Aunt Norie’s Sewing Room
Oh, come on now, of course you can make a shirt for the boys or your “hubby,” your “sweetie,” your favorite fella. “Oh, no! No,” you say. Take a good look at his shirt: plain seams, turn the pocket edges under two rows of stitching around the edges of them. If the pockets have flaps, same thing. The collar: just plain, no curves, like the one on the blouse you just made. Very little easing in that top-of-sleeve seam, not gathering at all like the blouse you just made.
I once made matching shirts for my three sons, fully grown at the time, and their dad. Those guys wore those shirts until some were becoming threadbare.
One day my elder son, Ernie, asked me to take his extra tall lightweight canvas shirts and make a throw coverlet for him. He is 72 now and likes to stretch out on the sofa and watch TV. He likes to go camping. Such a quilt or coverlet is also great for picnics or to carry in the car. I imagine it will travel some, also.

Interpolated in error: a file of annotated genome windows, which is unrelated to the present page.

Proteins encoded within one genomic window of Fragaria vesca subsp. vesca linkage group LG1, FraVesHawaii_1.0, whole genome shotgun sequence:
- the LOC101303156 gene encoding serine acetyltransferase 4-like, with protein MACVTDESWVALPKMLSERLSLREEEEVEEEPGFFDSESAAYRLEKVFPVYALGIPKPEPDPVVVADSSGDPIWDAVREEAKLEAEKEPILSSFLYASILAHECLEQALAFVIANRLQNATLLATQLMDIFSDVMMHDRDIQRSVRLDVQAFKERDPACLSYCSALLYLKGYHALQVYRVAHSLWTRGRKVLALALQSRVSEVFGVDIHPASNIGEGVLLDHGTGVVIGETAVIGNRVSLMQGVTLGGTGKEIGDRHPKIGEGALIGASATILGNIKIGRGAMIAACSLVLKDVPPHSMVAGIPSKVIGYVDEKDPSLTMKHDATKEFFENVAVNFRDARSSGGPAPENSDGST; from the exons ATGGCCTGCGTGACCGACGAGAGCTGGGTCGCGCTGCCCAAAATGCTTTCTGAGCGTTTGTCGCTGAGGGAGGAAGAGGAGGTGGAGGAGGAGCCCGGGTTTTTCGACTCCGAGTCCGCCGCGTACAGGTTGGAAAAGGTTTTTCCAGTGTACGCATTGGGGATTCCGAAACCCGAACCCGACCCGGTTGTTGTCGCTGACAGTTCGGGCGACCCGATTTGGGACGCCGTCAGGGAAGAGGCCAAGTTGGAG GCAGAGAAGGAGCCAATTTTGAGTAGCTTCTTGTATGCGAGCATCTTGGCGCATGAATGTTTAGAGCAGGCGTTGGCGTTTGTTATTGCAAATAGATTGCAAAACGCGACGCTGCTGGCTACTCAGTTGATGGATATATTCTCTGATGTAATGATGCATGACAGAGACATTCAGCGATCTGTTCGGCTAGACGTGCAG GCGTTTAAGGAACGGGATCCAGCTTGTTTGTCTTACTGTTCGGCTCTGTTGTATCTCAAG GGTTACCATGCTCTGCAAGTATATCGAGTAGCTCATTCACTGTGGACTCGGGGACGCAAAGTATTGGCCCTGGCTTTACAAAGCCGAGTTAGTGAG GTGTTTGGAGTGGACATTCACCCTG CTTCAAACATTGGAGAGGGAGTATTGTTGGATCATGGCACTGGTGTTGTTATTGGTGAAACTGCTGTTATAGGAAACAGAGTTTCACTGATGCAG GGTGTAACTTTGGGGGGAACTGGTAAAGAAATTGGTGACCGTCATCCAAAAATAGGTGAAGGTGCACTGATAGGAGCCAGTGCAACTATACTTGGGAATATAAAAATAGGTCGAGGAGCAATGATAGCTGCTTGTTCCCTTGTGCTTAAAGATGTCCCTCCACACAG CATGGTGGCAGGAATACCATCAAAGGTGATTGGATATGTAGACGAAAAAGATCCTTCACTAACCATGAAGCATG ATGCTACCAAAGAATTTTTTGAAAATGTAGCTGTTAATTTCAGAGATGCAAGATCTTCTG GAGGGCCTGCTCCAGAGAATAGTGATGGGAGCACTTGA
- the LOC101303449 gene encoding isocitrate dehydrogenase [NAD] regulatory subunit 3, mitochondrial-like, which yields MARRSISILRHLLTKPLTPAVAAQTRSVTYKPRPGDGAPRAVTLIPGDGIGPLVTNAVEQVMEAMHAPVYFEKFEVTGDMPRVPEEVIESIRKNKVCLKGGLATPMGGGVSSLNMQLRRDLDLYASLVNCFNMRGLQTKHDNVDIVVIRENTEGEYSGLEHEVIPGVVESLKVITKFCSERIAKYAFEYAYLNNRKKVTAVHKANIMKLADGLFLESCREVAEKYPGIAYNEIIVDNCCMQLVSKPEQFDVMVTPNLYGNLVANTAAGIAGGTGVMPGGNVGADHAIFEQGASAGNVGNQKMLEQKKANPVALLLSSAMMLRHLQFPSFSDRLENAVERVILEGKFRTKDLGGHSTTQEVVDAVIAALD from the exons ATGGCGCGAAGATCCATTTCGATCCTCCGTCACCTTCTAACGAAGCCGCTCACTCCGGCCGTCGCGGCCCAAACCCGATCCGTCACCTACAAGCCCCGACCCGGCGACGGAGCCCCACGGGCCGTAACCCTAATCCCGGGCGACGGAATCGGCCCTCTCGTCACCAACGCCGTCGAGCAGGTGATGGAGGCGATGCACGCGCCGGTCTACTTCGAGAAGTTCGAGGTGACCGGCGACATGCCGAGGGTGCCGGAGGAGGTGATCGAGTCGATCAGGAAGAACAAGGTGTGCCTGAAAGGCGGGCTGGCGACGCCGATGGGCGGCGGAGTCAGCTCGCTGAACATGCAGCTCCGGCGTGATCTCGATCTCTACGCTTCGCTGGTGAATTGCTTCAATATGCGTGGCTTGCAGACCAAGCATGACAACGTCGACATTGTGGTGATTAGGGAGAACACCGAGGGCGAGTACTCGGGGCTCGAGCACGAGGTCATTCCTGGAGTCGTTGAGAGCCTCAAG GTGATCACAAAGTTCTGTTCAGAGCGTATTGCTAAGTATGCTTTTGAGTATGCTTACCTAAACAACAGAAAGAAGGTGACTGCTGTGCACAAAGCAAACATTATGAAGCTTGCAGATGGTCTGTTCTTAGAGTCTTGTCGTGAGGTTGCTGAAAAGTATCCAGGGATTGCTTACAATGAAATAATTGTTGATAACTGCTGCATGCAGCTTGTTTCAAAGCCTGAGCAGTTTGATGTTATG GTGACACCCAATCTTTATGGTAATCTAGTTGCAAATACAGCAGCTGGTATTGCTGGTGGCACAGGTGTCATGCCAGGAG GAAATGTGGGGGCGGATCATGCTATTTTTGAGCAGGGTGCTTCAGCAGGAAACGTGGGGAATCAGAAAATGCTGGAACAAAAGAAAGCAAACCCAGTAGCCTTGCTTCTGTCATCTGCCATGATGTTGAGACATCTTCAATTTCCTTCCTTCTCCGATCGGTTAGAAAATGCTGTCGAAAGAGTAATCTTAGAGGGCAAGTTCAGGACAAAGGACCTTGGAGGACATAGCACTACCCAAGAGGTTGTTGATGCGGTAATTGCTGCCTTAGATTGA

I cut up the underarm and sleeve seam, took the collar off, folded under and flattened the yoke area and buttoned the shirt fronts. He likes that lightweight canvas and takes an extra tall, so I had a lot to work with. By the time I was done it didn’t turn out too bad, and it surely is different.
I made the whole thing fitting just to or over the edge of a twin bed. Hey, he’s thrilled: “Great job, Mom.” On a project like that, just let your imagination take over and have fun.
Pass on those hugs, now.
Love, and God bless you all.
— Aunt Norie, P.O. Box 265, Tonganoxie 66086; firstname.lastname@example.org.
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